A review and rationale for the use of cellular transplantation as a therapeutic strategy for traumatic brain injury.
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Experimental research during the past decade has greatly increased our understanding of the pathophysiology of traumatic brain injury (TBI) and allowed us to develop neuroprotective pharmacological therapies. Encouraging results of experimental pharmacological interventions, however, have not been translated into successful clinical trials, to date. Traumatic brain injury is now believed to be a progressive degenerative disease characterized by cell loss. The limited capacity for self-repair of the brain suggests that functional recovery following TBI is likely to require cellular transplantation of exogenous cells to replace those lost to trauma. Recent advances in central nervous system transplantation techniques involve technical and experimental refinements and the analysis of the feasibility and efficacy of transplantation of a range of stem cells, progenitor cells and postmitotic cells. Cellular transplantation has begun to be evaluated in several models of experimental TBI, with promising results. The following is a compendium of these new and exciting studies, including a critical discussion of the rationale and caveats associated with cellular transplantation techniques in experimental TBI research. Further refinements in future research are likely to improve results from transplantation-based treatments for TBI.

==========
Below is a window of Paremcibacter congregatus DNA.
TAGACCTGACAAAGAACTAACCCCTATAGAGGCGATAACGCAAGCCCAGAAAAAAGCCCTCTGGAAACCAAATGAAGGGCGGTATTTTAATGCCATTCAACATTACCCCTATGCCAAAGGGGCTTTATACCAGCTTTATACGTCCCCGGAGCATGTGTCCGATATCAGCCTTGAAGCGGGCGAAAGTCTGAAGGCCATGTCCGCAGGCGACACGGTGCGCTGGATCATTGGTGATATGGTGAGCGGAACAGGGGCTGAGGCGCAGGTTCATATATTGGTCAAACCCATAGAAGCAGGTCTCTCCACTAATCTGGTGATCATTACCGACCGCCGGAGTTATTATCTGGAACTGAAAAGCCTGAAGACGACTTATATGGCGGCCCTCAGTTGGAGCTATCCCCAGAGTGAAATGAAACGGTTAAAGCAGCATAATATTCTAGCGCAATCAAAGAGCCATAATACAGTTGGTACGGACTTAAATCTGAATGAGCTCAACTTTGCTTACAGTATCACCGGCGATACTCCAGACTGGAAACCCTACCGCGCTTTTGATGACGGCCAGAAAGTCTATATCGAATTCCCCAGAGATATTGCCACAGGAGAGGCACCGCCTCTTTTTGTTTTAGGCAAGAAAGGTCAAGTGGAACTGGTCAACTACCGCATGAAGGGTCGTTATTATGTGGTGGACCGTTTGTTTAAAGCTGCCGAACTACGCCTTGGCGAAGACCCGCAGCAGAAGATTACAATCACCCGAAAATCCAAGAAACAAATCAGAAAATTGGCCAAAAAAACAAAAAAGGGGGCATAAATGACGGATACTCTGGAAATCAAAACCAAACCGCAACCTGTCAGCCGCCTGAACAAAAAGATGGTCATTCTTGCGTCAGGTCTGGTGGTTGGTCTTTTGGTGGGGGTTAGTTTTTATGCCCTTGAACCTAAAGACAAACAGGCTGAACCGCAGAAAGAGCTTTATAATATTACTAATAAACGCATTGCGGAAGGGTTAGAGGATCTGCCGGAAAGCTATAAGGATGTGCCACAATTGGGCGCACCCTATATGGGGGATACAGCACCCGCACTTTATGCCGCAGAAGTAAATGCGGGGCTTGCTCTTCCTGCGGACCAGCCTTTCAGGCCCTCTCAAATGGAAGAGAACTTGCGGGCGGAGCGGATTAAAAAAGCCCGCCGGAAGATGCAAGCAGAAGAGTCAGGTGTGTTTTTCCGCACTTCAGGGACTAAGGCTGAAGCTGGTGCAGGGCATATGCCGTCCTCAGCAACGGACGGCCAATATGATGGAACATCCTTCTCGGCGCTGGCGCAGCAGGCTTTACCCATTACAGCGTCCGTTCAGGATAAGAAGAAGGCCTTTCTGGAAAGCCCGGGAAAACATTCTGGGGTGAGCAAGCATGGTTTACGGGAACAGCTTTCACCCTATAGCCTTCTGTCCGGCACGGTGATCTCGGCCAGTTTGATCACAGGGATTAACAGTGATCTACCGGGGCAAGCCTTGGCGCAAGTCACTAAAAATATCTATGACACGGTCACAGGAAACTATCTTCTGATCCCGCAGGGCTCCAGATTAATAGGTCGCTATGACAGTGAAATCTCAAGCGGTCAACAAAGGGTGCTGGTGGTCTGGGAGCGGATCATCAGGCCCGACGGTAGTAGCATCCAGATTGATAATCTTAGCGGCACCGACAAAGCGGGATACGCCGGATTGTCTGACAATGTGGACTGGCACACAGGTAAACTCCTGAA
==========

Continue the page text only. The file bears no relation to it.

author list (cited authors)
Schouten, J. W., Fulp, C. T., Royo, N. C., Saatman, K. E., Watson, D. J., Snyder, E. Y., ... McIntosh, T. K.
complete list of authors
Schouten, Joost W||Fulp, Carl T||Royo, Nicolas C||Saatman, Kathryn E||Watson, Deborah J||Snyder, Evan Y||Trojanowski, John Q||Prockop, Darwin J||Maas, Andrew IR||McIntosh, Tracy K